3. Котова М. Ю. Русско-славянский словарь пословиц с английскими соответствиями / М. Ю. Котова ; под ред. П. А. Дмитриева. – СПб. : Изд-во СПбГУ, 2000. – 360 с.
  4. Котова М. Ю. Очерки по славянской паремиологии / М. Ю. Котова. – СПб.: Филол. фак-т СПбГУ, 2003. – 230 с.
  5. Котова М. Ю. Славянская паремиология: дис. … д-ра филол. наук / М. Ю. Котова. – СПб., 2004.
  6. Мокиенко В. М. Большой словарь русских поговорок. Более 40 000 образных выражений / В. М. Мокиенко, Т. Г. Никитина ; под общ. ред. проф. В.М. Мокиенко. – М. : ОЛМА Медиа Групп, 2008. – 784 с.
  7. Швейцер А. Д. Теория перевода: Статус, проблемы, аспекты / А. Д. Швейцер. – М. : Наука, 1988. – 216 с.
  8. Bittnerová D., Šindler F. Česká přísloví: Soudobý stav konce 20. století. – 2. vyd. – Praha: Nakladatelství Karolinum, 2003. – 313 s.
  9. Čelakovský F.L. Mudrosloví národu slovanského ve příslovích. – Praha: Lika Klub, 2000. – 928 s.
  10. Čermák F. Paremiological Minimum of Czech: The Corpus Evidence // Flut von Texten – Vielvalt der Kulturen. Ascona 2001 zur Methodologie und Kulturspezifik der Phraseologie / Hrsgb. H. Burger, A. Häcki Bufofer, G. Greciano. – [S.l.] Schneider Verlag Hohengehren, 2003. – P. 15–31.
  11. Čermák F. Slovník české frazeologie a idiomatiky 4 – Výrazy větné. – Praha: LEDA, 2009. – 1267 s.
  12. NTC’s Dictionary of Proverbs and Cliches. – Chicago: NTC Publishing group, 1993. – 321 p.
  13. The Oxford Dictionary of English Proverbs. – 3-rd ed. – Oxford : Oxford University Press, 1982.

Список литературы на английском / References in English:
  1. Dal V. I. Poslovicy russkogo naroda [Proverbs of the Russian people] / V. I. Dal. – 3-rd ed. – In 2 vol. Vol. 1. – 382 p. Vol. 2. – 399 p. – Moscow : Hudozh. literatura, 1984.
  2. Vlahov N. Neperevodimoe v perevode [Untranslatable in translation] / N. Vlahov, S. Florin. – Moscow : Mezhdunarodnye otnoshenija, 1980. – 341 p.
  3. Kotova M. Ju. Russko-slavjanskij slovar’ poslovic s anglijskimi so-otvetstvijami [The Russian-Slavic dictionary of proverbs with the English compliances] / M. Ju. Kotova ; ed. by. P. A. Dmitrieva. – St. Petersburg : St. Petersburg State University Publishing, 2000. – 360 p.
  4. Kotova M. Ju. Ocherki po slavjanskoj paremiologii [Outlines of Slavic paramiology] / M. Ju. Kotova. – St. Petersburg : St. Petersburg State University Publishing, 2003. – 230 p.
  5. Kotova M. Ju. Slavjanskaja paremiologija: dis. … d-ra filol. Nauk [Slavic paramiology : dis. … of PhD in Philology] / M. Ju. Kotova. – St. Petersburg, 2004.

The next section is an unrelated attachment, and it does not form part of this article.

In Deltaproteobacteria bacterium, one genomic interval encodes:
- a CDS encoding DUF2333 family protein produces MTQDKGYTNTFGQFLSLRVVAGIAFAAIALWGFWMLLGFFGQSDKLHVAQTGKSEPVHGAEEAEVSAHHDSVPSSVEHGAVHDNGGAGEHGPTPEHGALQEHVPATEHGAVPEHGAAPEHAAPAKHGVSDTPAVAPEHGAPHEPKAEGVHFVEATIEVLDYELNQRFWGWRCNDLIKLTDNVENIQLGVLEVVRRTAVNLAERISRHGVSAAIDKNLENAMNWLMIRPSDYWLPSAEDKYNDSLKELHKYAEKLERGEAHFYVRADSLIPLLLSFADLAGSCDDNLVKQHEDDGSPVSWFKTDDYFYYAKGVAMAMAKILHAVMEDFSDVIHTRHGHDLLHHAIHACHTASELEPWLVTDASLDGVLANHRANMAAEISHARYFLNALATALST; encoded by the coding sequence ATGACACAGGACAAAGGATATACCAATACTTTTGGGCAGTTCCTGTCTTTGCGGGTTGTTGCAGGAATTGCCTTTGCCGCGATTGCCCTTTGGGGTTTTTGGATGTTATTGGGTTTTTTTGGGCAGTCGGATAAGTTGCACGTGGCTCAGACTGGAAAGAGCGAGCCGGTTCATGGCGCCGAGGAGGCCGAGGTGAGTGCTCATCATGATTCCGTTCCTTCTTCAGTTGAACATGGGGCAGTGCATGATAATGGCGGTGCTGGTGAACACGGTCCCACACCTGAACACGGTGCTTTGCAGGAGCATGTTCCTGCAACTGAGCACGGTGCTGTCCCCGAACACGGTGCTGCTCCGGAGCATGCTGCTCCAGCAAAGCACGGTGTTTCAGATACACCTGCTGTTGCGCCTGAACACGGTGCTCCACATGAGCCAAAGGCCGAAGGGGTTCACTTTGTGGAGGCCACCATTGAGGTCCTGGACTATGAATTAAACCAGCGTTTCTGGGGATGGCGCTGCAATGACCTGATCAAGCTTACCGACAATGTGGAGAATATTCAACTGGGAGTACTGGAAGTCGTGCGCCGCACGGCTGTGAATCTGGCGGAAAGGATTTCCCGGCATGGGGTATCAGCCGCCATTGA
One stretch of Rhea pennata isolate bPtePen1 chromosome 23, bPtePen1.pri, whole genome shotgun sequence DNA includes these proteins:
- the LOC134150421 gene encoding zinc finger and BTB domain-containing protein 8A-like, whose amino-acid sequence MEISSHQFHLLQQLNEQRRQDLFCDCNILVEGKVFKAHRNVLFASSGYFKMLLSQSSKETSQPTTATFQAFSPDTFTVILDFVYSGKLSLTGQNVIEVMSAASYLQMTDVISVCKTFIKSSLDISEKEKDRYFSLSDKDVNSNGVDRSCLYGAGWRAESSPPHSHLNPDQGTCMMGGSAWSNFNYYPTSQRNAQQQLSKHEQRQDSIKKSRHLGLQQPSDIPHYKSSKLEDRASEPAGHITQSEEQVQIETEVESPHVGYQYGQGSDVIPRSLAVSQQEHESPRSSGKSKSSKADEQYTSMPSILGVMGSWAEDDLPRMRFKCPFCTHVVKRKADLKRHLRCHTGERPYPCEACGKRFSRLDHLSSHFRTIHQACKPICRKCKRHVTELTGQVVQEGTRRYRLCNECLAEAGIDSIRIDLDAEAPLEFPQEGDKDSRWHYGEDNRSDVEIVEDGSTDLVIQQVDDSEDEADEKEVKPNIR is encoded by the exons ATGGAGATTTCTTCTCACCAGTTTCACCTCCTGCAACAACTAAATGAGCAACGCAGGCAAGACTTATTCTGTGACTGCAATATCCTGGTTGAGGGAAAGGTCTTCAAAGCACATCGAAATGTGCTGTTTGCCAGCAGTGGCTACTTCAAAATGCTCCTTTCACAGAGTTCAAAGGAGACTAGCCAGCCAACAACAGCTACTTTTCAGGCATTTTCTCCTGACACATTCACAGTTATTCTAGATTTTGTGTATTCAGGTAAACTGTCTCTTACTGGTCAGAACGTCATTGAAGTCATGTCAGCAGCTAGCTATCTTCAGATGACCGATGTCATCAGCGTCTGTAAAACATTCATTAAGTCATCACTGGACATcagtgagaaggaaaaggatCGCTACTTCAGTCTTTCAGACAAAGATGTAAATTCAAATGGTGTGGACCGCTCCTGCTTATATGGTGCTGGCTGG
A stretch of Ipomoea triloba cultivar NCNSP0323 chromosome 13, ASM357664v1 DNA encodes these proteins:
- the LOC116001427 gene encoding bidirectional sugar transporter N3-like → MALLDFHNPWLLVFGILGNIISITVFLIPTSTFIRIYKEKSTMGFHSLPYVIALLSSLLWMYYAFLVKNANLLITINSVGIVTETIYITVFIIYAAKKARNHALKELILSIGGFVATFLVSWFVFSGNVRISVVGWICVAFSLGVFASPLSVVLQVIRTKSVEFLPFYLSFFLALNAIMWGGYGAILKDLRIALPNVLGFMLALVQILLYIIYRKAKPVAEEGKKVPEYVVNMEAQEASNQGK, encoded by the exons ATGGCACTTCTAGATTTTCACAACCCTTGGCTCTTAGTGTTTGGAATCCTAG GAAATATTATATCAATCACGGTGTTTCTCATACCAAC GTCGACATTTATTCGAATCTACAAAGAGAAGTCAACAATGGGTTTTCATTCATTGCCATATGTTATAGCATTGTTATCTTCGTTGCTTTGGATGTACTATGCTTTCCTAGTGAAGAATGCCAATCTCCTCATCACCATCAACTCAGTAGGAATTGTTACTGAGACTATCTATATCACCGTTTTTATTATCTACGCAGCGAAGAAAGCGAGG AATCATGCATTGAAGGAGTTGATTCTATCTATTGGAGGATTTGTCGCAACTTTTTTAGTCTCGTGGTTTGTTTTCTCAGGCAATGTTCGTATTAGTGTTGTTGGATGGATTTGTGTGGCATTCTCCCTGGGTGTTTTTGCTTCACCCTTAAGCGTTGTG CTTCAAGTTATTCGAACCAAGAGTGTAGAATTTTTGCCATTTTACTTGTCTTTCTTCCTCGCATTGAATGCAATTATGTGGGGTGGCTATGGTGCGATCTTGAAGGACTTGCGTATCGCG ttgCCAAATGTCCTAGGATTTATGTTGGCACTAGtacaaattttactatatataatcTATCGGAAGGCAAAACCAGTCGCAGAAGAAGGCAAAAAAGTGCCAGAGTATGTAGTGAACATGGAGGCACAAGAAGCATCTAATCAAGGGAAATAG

6. Mokienko V. M. Bol’shoj slovar’ russkih pogovorok. Bolee 40 000 obraznyh vyrazhenij [Big dictionary of the Russian sayings. More than 40 000 tropes] / V. M. Mokienko, T. G. Nikitina ; ed. by. prof. V.M. Mokienko. – Moscow : OLMA Media Grupp, 2008. – 784 p.
  7. Schweitzer A. D. Teorija perevoda: Status, problemy, aspekty [Translation theory: Status, problems, aspects] / A. D. Schweitzer. – M. : Nauka, 1988. – 216 p.
  8. Bittnerova D., Sindler F. Česká přísloví: Soudobý stav konce 20. Století [Czech proverb: the current state of the late 20th century]. – 2. vyd. – Praha: Publishing house Karolinum, 2003. – 313 p. [in Czech]
  9. Chelakovsky F.L. Mudrosloví národu slovanského ve příslovích [Slavic nation sayings in proverbs]. – Praha: Lika Klub, 2000. – 928 p. [in Czech]
  10. Chermak F. Paremiological Minimum of Czech: The Corpus Evidence // Flut von Texten – Vielvalt der Kulturen. Ascona 2001 zur Methodologie und Kulturspezifik der Phraseologie [Flood of texts - diversity of cultures. Ascona 2001 on the Methodology and the Cultures of Phraseology] / Hrsgb. H. Burger, A. Häcki Bufofer, G. Greciano. – [S.l.] Schneider Verlag Hohengehren, 2003. – P. 15–31. [in German]
  11. Chermak F. Slovník české frazeologie a idiomatiky 4 – Výrazy větné [Dictionary of Czech phraseology and idioms 4 - Expressions of sentence]. – Praha: LEDA, 2009. – 1267p. [in Czech]
  12. NTC’s Dictionary of Proverbs and Cliches. – Chicago: NTC Publishing group, 1993. – 321 p.
  13. The Oxford Dictionary of English Proverbs. – 3-rd ed. – Oxford : Oxford University Press, 1982.